Final events of The Kyiv International – ’68 NOW

The Kyiv International – ’68 NOW explores the political and cultural heritage of the revolt and struggle of 1968, considering the antinomies of this moment for the West and East of Europe fifty years onward. The event will take place through May 25 in Kyiv’s House of Cinema in the format of an international forum for art and knowledge.

Wednesday, May 23 at 19:00 the lecture “1968 in Germany – a Generation with Two Phases and Faces” by Aleida Assmann will take place in the Blue Hall at Kyiv’s House of Cinema.

Born between 1940 and 1950, Generation ‘68 is marked in Germany by the Second World War and its aftermath in a country in dissolution, as well as a strong desire for renewal, return to normalcy, and a settled life in the society into which they were born. This generation grew up at a time of bold technical innovation, economic prosperity, and modernization. The movement toward self-liberation was a distinctly European and Western phenomenon, propelled on by American pop culture, visions of flower power, and the dreams of Hippies. In the German context, these ideals passed through different stages: from its origins grounded in shifts of culture and lifestyle the movement turned political, and arguably even turned terroristic. The historical contribution of the 68ers, however, is not limited to what happened in the 1960s and 70s. A second revolt in the 1980s has been as equally formative in the emergence of a new Europe. Aleida Assmann will focus on both revolutionary moments and how they have changed Europe.

The lecture will be held in English with simultaneous translation into Ukrainian.

Aleida Assmann is a German historian and cultural anthropologist. From 1993 – 2014 she held the Chair of English Literature and Literary Theory at the University of Konstanz, Germany. She taught as a guest professor at various universities (Princeton, Yale, Chicago and Vienna). In 2017 she received the Balzan Price, together with her husband Jan Assmann. Her recent publications in English include Cultural Memory and Western Civilization: Functions, Media, Archives (2012); and Shadows of Trauma: Memory and the Politics of Postwar Identity (2016).

The Kyiv International – ’68 NOW will close with the lecture “Laboratory of the Future: Lenin’s Body between Biochemistry and Art” by Alexei Yurchak. The event will take place on Friday, May 25 at 19:00 in the Blue Hall at Kyiv’s House of Cinema.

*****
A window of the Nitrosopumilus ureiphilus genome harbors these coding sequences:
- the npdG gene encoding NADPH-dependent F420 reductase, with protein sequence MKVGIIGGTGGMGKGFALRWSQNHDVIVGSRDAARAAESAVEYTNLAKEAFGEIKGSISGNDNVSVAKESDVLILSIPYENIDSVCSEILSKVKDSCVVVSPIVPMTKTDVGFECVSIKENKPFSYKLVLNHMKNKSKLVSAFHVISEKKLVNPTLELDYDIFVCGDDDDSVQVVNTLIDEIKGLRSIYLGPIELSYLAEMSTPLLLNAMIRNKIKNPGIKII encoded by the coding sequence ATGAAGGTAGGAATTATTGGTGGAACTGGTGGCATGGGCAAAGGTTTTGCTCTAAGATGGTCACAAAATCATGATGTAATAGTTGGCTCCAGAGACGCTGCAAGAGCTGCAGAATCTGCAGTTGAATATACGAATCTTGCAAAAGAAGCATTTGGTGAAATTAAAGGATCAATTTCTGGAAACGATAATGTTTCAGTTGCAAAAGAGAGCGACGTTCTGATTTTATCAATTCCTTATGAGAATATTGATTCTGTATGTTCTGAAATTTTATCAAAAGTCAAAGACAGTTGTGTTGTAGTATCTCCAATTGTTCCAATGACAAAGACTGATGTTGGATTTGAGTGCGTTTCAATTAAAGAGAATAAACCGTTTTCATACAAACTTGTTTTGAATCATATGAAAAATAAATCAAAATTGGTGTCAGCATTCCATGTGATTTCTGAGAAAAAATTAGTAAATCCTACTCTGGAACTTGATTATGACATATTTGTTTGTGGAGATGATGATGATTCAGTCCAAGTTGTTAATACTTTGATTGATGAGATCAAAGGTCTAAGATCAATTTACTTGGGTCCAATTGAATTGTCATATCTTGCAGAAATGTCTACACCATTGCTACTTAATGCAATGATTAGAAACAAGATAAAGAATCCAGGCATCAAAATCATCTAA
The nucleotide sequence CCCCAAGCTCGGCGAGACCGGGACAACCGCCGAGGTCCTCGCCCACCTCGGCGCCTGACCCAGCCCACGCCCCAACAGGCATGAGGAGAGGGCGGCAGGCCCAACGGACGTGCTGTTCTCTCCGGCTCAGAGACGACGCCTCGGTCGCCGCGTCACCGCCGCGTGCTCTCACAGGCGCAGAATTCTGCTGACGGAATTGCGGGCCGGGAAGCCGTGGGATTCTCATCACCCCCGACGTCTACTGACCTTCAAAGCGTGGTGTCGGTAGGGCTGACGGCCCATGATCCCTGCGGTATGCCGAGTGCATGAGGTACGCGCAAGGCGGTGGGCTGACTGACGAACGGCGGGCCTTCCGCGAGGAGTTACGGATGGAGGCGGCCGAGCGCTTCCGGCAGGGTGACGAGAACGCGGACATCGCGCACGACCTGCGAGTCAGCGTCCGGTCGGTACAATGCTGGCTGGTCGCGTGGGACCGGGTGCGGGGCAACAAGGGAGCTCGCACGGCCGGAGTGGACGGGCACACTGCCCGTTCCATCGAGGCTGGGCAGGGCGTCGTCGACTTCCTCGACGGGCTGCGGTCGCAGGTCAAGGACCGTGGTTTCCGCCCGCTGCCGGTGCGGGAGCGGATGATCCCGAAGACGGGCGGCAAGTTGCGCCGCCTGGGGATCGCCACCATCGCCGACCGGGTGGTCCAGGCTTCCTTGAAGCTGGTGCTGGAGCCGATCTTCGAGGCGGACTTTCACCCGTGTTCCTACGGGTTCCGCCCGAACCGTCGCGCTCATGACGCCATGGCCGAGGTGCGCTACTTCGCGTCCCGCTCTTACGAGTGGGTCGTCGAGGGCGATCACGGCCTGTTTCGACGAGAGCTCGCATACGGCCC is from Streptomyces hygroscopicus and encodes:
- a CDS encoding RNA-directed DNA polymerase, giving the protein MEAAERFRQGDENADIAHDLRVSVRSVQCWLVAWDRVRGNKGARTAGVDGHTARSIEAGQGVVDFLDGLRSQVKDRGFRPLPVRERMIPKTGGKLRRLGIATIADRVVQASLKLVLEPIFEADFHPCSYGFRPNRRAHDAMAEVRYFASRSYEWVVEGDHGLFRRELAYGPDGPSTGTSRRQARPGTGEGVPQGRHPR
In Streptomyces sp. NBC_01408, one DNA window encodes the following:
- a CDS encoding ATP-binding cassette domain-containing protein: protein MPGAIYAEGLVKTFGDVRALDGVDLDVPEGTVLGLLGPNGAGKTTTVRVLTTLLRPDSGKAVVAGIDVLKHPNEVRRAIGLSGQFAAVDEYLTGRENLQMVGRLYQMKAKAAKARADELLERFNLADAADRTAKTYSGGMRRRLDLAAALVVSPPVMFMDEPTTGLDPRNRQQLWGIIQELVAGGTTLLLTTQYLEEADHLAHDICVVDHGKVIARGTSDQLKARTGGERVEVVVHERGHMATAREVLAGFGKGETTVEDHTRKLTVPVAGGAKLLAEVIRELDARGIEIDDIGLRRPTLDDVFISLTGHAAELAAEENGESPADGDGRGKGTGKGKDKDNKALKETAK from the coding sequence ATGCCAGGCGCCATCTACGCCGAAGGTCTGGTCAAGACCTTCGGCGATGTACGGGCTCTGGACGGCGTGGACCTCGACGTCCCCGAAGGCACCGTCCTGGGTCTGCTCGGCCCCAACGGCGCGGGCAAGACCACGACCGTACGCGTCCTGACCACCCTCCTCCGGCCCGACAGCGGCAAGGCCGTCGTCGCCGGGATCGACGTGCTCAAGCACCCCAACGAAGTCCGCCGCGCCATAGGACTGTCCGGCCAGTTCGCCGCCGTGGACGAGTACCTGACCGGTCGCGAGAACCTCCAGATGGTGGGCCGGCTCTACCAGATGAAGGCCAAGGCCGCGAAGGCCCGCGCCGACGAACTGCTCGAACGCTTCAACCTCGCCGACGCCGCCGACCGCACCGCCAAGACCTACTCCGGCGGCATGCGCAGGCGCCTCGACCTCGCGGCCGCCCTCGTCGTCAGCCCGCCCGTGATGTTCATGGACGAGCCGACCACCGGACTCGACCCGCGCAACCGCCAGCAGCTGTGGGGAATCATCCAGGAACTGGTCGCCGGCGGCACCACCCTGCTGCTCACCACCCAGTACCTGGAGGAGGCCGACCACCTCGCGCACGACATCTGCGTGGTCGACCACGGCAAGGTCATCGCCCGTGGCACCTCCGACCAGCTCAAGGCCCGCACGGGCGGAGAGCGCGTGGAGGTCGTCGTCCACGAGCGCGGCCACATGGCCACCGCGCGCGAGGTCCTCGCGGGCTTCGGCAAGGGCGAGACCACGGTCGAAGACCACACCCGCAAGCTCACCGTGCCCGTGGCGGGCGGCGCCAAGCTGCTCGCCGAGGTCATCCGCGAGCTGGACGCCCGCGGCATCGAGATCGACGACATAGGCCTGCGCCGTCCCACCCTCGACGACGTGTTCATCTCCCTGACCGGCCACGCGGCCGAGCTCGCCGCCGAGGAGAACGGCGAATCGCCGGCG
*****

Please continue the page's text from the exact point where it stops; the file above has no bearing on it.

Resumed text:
The Soviet communist project was organized around the figure of “Leninism” – the discursive and material construct that consisted of Lenin’s texts and quotes, images and sculptures, and Lenin’s physical body in the Mausoleum. As the power center of sovereignty, “Leninism” was constant and eternal; it was the only physical body and body of knowledge that could not be questioned or transcended within Soviet political discourse. In fact, to remain “the same,” Leninism was continuously changed and reinvented throughout Soviet history: Leninist texts were misquoted and censored, Leninist images were invented and retouched, and Lenin’s physical body was re-sculpted and re-embalmed. Meanwhile, the biochemical science that maintained and transformed Lenin’s body remained at the center of this ongoing political reconstruction. What does “Leninism” look like from the perspective of science with its biological labs, chemical tests, and anatomical procedures? How do the political, the artistic, and the biological intersect in this unique project? What does this perspective tell us about the iconoclastic movements directed at Lenin’s images today?

The lecture will be held in Russian.

Alexei Yurchak is Professor in the Department of Anthropology at the University of California, Berkeley. He received PhD in Cultural Anthropology from Duke University in 1997. He is the author of Everything Was Forever, Until It Was No More: The Last Soviet Generation (Princeton University Press), which won the 2007 Vucinich Book Prize. In 2014, the Russian edition of the book that was rewritten and expanded by the author himself won the “Enlightener Prize” for the best non-fiction book of the year. He is currently working on a book that explores the unique bio-chemical science that has maintained Lenin’s body in the Mausoleum in Moscow.

The full program of events can be found here:

Admission to all events will be free of charge.


Organized by Visual Culture Research Center (Kyiv, Ukraine)

Emblem by Experimental Jetset, Amsterdam 2018

Institutional Partners: De Balie (Amsterdam, The Netherlands), European University Viadrina (Frankfurt (Oder), Germany), KrytykaPolityczna (Warsaw, Poland), Medusa Books(Kyiv, Ukraine), (Prague, Czech Republic)

With the Support of Bundeszentrale für politische Bildung, Goethe-Institut Ukraine, Prince Claus Fund.

Media Partners: Політична критика, Update, Телекритика, Хмарочос